COLLEGE PARK, Md. - The University of Maryland (UMD) announces $2.5 million in gifts from the Clarvit family to support a transformation in the art department and contribute resources to education majors.
The first $2.25 million of the donation comes from Nancy ’78 and Chuck Clarvit to promote innovation in the art department through faculty and graduate student research opportunities, arts programming, cutting-edge technology, renovated studios and an outdoor exhibition space that will highlight work produced by UMD students, faculty and visiting artists.
A gift $225,000 from Alison Clarvit ’13, M.Ed. ’14 is establishing the Clarvit Family Maryland Promise Scholarship for incoming education majors who demonstrate financial need and supporting TerpsEXCEED, an inclusive program for students with intellectual and developmental disabilities. She is the daughter of Nancy and Chuck Clarvit.
"We are thankful to the Clarvit family and their commitment to providing artists with enhanced opportunities for innovation," said Bonnie Thornton Dill, dean of the College of Arts and Humanities. "UMD is invested in bridging traditional and new art forms to nurture creativity and break boundaries in art-making.”
The A. James & Alice B. Clark Foundation promises to match $125,000 of Alison Clarvit’s gift as a part of the Clark Challenge for the Maryland Promise to create the scholarship. The program also provides academic and career mentoring, leadership programming and advising sessions for undergraduates from Maryland and Washington, D.C.
“I want to make sure that people can study whatever they are most interested in without fear of not being able to afford their education,” said Alison Clarvit.
The Clarvit Family Maryland Promise Scholarship will create this possibility for students, said College of Education Interim Dean Laura Stapleton. She added that the support for TerpsEXCEED “will help students with developmental and intellectual disabilities transition with ease and find fulfillment in their desired careers.”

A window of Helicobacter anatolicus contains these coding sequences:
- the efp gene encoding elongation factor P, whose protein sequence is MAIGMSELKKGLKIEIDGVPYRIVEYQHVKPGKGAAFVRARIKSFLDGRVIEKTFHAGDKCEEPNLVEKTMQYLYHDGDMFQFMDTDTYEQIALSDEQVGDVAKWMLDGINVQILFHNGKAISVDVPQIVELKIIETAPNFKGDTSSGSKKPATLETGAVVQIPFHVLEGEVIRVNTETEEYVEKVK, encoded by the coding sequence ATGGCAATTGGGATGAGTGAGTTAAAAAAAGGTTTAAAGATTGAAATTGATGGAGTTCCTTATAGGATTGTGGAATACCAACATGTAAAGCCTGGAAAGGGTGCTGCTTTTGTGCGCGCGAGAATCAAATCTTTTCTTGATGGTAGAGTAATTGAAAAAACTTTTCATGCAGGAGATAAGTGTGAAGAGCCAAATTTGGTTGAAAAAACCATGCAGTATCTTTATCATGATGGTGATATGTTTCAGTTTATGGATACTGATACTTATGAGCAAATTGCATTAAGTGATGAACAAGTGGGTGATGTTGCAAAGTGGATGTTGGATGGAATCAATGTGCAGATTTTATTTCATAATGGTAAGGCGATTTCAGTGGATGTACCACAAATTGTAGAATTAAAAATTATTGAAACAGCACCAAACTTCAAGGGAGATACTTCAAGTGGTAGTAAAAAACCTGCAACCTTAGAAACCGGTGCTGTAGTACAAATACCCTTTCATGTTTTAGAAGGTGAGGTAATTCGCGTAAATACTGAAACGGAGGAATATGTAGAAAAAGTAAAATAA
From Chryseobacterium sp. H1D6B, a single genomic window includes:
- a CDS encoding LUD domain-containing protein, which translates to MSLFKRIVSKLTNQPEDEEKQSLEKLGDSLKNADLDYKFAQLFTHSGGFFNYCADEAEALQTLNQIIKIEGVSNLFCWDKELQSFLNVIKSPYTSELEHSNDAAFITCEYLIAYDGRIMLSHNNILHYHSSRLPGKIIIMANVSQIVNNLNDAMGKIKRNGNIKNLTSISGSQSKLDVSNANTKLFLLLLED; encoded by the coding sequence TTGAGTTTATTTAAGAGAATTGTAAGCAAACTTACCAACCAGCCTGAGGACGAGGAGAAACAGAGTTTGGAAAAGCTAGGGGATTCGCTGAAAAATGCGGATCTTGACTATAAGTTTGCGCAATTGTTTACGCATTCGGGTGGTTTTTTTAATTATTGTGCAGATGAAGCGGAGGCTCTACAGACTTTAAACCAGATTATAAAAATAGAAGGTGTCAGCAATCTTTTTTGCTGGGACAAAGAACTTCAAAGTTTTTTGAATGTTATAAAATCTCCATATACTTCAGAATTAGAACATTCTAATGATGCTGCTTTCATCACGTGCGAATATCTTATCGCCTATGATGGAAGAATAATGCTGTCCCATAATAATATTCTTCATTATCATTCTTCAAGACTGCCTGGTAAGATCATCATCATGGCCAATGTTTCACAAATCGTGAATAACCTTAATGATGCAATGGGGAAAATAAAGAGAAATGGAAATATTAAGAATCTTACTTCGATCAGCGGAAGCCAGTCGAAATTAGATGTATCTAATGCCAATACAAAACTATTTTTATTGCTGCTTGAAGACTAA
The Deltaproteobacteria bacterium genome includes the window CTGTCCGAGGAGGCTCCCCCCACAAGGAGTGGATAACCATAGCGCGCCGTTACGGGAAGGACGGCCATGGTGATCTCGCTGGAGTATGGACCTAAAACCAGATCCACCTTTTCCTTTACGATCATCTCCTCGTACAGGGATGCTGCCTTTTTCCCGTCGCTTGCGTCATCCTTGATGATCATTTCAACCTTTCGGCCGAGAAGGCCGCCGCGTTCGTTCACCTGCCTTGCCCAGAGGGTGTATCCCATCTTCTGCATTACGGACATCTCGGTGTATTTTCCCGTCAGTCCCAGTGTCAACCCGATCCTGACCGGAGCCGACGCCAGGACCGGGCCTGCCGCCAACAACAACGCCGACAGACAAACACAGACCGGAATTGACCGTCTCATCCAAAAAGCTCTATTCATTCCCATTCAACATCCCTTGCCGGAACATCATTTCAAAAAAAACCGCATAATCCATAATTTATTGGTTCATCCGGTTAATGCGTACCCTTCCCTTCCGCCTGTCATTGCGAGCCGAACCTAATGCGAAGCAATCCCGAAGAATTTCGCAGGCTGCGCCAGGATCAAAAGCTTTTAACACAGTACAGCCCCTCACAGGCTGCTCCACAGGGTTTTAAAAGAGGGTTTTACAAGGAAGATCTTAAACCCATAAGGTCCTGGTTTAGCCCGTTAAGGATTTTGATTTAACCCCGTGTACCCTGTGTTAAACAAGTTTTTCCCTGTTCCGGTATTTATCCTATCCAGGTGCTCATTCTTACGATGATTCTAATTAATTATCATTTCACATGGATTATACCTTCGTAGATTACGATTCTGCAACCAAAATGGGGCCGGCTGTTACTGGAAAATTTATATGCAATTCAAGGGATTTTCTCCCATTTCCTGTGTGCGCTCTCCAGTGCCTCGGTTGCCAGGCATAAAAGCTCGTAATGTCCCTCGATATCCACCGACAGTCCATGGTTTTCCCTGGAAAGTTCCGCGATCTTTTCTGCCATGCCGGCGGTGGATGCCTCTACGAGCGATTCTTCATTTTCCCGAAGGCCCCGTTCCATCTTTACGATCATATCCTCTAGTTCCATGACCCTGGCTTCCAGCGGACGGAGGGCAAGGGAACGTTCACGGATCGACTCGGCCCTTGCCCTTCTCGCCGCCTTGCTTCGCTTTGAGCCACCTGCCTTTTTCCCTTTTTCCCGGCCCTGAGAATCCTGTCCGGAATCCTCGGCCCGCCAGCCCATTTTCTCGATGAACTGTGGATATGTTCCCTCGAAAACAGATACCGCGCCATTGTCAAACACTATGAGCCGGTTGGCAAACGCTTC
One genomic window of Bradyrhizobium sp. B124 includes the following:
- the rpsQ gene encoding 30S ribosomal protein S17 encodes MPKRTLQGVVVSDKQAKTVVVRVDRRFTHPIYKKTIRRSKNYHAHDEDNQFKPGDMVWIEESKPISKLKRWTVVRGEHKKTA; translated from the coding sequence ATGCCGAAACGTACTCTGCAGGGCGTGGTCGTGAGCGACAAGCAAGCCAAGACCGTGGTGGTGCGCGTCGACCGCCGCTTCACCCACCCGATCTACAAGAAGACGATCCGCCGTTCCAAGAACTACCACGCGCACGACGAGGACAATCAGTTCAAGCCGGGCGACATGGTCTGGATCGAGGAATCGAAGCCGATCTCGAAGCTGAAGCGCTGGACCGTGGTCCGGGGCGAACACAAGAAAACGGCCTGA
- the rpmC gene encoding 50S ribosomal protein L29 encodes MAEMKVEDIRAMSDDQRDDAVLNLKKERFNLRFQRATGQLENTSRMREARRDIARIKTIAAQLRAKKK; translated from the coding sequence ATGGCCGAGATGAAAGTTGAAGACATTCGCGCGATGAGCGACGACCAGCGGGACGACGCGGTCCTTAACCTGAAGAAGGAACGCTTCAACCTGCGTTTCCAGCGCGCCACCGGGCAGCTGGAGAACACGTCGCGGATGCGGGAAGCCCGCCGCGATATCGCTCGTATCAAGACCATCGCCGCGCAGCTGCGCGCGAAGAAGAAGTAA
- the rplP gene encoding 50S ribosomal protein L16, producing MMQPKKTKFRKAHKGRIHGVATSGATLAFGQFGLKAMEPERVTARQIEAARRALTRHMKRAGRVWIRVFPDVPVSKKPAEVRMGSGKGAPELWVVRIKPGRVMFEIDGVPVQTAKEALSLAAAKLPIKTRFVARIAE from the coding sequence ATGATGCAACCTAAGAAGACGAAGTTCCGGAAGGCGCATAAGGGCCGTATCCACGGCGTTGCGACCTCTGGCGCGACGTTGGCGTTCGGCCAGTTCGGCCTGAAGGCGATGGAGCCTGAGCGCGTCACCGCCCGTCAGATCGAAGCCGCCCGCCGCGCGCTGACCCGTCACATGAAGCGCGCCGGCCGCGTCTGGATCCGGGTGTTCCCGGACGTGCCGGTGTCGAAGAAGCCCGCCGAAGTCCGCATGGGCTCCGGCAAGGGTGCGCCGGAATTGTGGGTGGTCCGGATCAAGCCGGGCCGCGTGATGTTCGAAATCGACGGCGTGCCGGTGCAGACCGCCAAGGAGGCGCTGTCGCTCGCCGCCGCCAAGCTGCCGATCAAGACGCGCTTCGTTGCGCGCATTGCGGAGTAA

The Clarvits’ gifts will be essential to the UMD art department as the university is widening its commitment to the arts through the new, campuswide Arts for All initiative.
The arts and humanities are “a very important component of what a university has to teach and what it brings to society,” said Chuck Clarvit, CEO of Clarvit Capital. “So we are focusing our efforts to make sure that the humanities flourish at Maryland.”
The gift will fund scholarships for students in the graphic design program, Nancy’s major at UMD, as well as other major programs including a renovated studio space for student exhibitions. The outdoor courtyard, on the third floor of the Parren J. Mitchell Art-Sociology Building, will receive a 25-by-30-foot interactive projection screen that will display students’ work.
“This is going to be a dynamic space where people can gather to view artwork and where students can apply what they're learning in the classroom,” said Associate Professor Brandon Morse, department chair.
The opportunity to have one’s work displayed publicly is critical to student success, said Nancy Clarvit, a trustee with the University of Maryland, College Park Foundation. Previously, the Clarvits created a travel fund for design students and a lecture series that features designers and creative professionals.
“I feel that when the students can get to see their artwork on display, they want to strive to be even better,” Nancy said.
College of Education Interim Dean Laura Stapleton noted that “Their gift ensures that every student, with or without disabilities, has equitable footing in accomplishing their goals and dreams."